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The ability to see a shimmering colour around either humans, or sometimes other living things, is a skill claimed by some new-age practitioners. Psychics and holistic medicine practitioners often claim to have the ability to see the size, colour and type of vibration of an aura and use this to make judgments about the person's health, morals or wellbeing. As with many pseudoscientific concepts, it is loosely defined and varies across cultures and time. It was first popularized by Charles Webster Leadbeater, a former priest of the Church of England and a member of the mystic Theosophical Society, in the early 20th Century.

Leadbeatter wanted to use some mystical teachings he had learned in India to make scientific investigations about the world, and said that the aura illustrated the state of humans at various stages of their moral evolution, from the "savage" to the saint. Fellow Theosophists such as Rudolph Steiner (of schools fame) picked up his ideas of auras linking it to chakras and carried it into more mainstream circles, until it was eventually picked up by the New-Age movement in the late 20th C. A variety of New-Age books proposed different links between different chakras and colors of auras.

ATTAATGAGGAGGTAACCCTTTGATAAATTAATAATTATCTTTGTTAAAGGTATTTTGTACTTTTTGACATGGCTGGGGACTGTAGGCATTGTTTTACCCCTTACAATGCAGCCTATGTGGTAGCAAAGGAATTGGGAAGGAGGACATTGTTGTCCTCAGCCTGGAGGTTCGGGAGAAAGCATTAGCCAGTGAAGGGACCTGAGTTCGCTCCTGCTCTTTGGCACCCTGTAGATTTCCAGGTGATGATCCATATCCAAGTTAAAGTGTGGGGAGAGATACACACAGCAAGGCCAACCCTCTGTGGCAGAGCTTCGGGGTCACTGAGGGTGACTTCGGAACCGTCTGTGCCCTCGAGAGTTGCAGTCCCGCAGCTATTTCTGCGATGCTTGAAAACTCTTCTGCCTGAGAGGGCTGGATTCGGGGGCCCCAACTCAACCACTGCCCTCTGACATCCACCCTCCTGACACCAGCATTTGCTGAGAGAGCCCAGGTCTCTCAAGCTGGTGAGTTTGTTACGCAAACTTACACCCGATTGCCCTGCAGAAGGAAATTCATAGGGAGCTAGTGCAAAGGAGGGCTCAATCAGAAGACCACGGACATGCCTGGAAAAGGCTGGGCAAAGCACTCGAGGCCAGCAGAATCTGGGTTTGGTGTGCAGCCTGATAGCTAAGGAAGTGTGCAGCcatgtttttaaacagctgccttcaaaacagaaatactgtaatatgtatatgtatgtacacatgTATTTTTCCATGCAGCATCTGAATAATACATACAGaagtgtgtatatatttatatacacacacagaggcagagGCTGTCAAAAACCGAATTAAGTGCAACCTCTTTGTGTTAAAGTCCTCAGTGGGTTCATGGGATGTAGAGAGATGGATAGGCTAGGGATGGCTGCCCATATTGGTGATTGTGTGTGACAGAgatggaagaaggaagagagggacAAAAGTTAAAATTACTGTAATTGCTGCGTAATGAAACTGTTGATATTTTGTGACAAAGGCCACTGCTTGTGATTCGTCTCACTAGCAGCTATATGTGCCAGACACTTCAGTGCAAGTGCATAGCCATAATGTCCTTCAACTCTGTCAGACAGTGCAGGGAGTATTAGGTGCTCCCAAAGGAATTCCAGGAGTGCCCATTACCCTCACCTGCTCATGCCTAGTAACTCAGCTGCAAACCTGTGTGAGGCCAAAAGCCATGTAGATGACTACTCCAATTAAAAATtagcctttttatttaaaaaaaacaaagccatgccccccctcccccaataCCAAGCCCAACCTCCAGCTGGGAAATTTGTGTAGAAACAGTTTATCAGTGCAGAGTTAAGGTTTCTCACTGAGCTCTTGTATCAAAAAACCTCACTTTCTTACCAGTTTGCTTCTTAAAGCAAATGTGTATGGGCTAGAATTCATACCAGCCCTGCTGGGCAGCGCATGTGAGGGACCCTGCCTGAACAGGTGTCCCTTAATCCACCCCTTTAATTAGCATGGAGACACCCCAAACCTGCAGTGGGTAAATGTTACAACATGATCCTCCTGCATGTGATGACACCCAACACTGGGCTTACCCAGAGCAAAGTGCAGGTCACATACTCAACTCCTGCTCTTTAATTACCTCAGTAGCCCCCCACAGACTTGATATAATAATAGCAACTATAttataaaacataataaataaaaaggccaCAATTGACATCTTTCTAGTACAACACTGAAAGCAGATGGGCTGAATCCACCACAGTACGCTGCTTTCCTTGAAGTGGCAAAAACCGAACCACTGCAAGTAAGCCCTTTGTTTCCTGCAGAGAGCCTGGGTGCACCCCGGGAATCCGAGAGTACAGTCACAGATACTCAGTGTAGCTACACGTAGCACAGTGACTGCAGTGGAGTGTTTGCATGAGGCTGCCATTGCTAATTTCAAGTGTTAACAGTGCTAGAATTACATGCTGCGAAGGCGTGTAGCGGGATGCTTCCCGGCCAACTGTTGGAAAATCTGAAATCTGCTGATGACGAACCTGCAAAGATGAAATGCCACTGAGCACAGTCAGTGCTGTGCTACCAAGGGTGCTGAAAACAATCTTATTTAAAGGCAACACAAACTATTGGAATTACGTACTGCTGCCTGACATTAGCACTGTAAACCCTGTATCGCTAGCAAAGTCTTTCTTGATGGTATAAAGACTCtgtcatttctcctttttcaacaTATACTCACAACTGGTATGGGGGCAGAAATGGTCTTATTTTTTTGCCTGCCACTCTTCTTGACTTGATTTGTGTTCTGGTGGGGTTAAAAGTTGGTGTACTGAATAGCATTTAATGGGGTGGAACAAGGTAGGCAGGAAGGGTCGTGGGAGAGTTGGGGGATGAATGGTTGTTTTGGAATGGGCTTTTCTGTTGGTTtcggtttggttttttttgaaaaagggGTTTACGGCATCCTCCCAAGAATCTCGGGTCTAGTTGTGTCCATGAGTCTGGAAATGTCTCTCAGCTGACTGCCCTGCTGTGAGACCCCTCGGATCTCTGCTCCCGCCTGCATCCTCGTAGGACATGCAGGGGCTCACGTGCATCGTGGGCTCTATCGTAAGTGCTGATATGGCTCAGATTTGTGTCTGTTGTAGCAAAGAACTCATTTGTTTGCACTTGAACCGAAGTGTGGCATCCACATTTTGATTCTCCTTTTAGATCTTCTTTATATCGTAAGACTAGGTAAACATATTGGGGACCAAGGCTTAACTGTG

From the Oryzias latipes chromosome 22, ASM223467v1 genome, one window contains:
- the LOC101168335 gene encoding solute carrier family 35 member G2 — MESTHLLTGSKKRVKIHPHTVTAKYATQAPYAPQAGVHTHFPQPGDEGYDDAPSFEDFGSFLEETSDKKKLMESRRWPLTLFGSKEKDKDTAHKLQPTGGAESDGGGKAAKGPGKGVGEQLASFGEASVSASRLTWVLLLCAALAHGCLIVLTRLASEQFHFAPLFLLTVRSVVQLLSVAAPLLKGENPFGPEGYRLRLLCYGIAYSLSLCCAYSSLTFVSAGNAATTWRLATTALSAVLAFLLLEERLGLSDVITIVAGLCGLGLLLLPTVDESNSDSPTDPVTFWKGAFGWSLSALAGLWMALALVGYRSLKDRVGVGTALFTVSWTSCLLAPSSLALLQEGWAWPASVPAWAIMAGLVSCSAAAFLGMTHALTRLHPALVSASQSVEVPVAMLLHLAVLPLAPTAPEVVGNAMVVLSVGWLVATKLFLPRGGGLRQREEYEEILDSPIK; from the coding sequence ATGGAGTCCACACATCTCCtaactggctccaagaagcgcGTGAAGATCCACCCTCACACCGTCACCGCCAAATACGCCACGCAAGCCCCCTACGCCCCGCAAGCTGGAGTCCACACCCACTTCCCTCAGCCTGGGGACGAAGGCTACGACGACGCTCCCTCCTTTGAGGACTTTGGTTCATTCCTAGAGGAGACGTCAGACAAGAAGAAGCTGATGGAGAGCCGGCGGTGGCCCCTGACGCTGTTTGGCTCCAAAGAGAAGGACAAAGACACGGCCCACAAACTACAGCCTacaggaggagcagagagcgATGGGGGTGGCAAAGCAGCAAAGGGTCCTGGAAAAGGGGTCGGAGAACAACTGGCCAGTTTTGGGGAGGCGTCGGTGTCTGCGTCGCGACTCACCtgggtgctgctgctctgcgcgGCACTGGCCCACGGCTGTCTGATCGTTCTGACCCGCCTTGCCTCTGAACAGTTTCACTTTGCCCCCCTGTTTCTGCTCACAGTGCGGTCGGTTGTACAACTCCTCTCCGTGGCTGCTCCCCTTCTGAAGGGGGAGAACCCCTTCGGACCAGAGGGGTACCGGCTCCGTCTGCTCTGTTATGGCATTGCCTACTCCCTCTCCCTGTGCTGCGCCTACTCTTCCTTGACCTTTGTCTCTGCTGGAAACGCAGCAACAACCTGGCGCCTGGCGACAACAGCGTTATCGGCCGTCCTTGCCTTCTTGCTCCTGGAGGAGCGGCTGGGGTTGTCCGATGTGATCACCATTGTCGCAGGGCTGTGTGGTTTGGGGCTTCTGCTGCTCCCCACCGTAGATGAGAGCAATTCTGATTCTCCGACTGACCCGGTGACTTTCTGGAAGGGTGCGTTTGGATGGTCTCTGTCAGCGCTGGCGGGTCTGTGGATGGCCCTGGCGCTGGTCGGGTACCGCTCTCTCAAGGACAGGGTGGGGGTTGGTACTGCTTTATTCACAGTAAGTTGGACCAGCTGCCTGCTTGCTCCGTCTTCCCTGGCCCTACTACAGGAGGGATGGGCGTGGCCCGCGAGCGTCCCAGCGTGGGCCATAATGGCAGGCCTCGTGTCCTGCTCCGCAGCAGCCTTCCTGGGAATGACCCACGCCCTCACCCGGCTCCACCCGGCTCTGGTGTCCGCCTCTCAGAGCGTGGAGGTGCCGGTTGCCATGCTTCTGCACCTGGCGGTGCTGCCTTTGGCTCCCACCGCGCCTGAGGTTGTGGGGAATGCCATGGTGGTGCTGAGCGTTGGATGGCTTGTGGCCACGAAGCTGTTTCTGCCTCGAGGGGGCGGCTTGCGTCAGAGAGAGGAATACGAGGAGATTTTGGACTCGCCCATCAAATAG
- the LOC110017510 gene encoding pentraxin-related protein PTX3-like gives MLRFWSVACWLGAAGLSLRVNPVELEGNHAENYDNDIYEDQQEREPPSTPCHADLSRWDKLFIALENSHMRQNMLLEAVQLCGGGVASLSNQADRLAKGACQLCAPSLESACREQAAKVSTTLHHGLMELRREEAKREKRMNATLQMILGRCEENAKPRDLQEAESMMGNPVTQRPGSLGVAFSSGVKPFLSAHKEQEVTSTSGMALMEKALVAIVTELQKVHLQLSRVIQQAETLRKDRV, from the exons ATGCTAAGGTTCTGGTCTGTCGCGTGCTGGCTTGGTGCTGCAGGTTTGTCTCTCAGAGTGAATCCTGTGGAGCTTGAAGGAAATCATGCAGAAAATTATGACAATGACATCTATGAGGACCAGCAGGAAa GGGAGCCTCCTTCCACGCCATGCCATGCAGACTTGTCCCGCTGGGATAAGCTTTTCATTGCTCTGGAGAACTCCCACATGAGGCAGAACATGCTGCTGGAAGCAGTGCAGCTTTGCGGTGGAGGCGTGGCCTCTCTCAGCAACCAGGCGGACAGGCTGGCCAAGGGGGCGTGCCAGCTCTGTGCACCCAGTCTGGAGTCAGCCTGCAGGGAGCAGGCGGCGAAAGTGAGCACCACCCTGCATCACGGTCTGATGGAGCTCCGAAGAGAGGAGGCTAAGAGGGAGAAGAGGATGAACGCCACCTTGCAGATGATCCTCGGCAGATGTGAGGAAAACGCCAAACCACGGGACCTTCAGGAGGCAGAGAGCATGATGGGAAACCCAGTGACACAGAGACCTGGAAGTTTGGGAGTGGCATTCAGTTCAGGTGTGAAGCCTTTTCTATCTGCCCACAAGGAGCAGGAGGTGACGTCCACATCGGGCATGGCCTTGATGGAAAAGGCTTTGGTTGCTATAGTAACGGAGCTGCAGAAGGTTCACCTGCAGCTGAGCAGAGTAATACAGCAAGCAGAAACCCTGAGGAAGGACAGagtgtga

Of course it is all bullshit. Controlled experiments on people claiming to see auras fail to show any such ability. Several televised attempts were made and all fail miserably when controls such as placing subjects and mannequins behind an opaque screen (the reader says they can still see the aura around the person and should therefore be able to differentiate) are made. Some claims have been made that auras may be the result of synaesthesia. However, a study in 2012 discovered no link between them, concluding "the discrepancies found suggest that both phenomena are phenomenologically and behaviourally dissimilar." Clinical neurologist Steven Novella (of the Skeptics Guide to the Universe) has written "Given the weight of the evidence it seems that the connection between auras and synaesthesia is speculative and based on superficial similarities that are likely coincidental."

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